Analysts yesterday played down the prospect of the world’s biggest economy heading back into recession.
An initial forecast showed the United States’ economy unexpectedly shrank in the fourth quarter, suffering its first decline since the recession ended more than three years ago.
The annualised decline of 0.1 per cent followed strong growth of 3.1 per cent in the previous quarter.
Analysts on Wall Street had been expecting a positive reading for the closing months of 2012, but were quick to play down the significance of the negative outcome.
A pick-up in consumer spending and a rebound in business investment curbed the slide in output and offered some hope for the economic recovery, which will be severely tested as Washington tightens its belt.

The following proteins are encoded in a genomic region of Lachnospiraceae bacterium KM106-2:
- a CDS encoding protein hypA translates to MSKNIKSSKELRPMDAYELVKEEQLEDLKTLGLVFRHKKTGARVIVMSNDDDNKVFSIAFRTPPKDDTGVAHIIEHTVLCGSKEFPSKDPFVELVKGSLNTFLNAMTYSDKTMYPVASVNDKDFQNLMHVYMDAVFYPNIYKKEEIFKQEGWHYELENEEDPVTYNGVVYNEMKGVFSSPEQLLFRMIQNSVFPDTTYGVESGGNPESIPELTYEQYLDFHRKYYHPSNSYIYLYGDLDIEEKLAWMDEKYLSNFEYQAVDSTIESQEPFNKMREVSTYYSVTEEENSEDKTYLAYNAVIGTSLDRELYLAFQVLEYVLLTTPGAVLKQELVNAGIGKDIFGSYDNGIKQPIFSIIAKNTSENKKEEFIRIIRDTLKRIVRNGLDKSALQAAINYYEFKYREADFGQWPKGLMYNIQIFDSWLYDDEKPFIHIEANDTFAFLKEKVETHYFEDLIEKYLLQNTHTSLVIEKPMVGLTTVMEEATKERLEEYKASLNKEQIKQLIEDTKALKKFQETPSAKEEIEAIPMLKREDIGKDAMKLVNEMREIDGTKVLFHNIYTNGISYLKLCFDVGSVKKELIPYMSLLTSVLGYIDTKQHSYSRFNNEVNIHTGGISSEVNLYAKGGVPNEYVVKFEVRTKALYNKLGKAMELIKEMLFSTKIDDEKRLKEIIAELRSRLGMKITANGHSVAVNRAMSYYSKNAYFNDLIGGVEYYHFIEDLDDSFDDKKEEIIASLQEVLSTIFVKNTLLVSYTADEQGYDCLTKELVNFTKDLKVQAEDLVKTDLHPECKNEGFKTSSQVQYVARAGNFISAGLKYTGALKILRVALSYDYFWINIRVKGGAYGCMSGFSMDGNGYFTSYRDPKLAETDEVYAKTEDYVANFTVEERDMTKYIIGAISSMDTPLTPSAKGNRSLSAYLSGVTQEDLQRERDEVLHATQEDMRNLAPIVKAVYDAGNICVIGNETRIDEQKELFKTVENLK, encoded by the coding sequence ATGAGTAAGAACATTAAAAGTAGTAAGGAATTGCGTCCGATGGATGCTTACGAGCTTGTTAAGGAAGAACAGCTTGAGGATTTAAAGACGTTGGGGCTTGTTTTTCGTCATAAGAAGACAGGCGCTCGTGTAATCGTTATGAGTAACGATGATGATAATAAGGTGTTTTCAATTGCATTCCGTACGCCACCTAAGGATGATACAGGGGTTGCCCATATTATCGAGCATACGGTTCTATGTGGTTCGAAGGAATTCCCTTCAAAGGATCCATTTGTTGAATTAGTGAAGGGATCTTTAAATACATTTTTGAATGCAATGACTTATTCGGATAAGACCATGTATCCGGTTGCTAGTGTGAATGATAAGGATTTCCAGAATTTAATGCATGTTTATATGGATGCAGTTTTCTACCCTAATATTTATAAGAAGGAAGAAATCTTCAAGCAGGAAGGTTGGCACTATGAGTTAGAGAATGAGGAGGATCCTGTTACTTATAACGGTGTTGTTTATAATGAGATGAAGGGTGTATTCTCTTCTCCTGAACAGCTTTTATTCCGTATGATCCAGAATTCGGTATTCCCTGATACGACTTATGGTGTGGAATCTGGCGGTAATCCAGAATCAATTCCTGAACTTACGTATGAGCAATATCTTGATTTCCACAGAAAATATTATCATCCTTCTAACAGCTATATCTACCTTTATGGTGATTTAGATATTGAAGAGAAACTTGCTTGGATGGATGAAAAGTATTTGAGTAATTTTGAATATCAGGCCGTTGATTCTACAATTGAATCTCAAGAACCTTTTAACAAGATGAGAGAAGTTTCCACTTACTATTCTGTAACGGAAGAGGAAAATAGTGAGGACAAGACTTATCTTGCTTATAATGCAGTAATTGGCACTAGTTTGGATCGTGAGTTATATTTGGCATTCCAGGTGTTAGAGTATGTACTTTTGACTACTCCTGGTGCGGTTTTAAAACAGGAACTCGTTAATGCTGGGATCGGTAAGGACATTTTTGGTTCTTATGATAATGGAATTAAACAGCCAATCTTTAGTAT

Tim Ohlenburg, senior economist at the Centre for Economics & Business Research in London, said: “Although surprisingly weak, the fall in output is a manageable setback that should be seen in the context of the third quarter’s strong growth.
“Looking ahead to 2013, there is some ground for optimism. For one, apparent recovery in the housing market is a positive.”
Nigel Gault, chief US economist at IHS Global Insight in Massachusetts, added: “You’ve got a combination of inventories and defence, which are taking more than 2 percentage points off the growth rate. This is not an indicator of recession.”
Growth for 2012 as a whole came in at 2.2 per cent, above the 1.8 per cent average annual rate since 2000.
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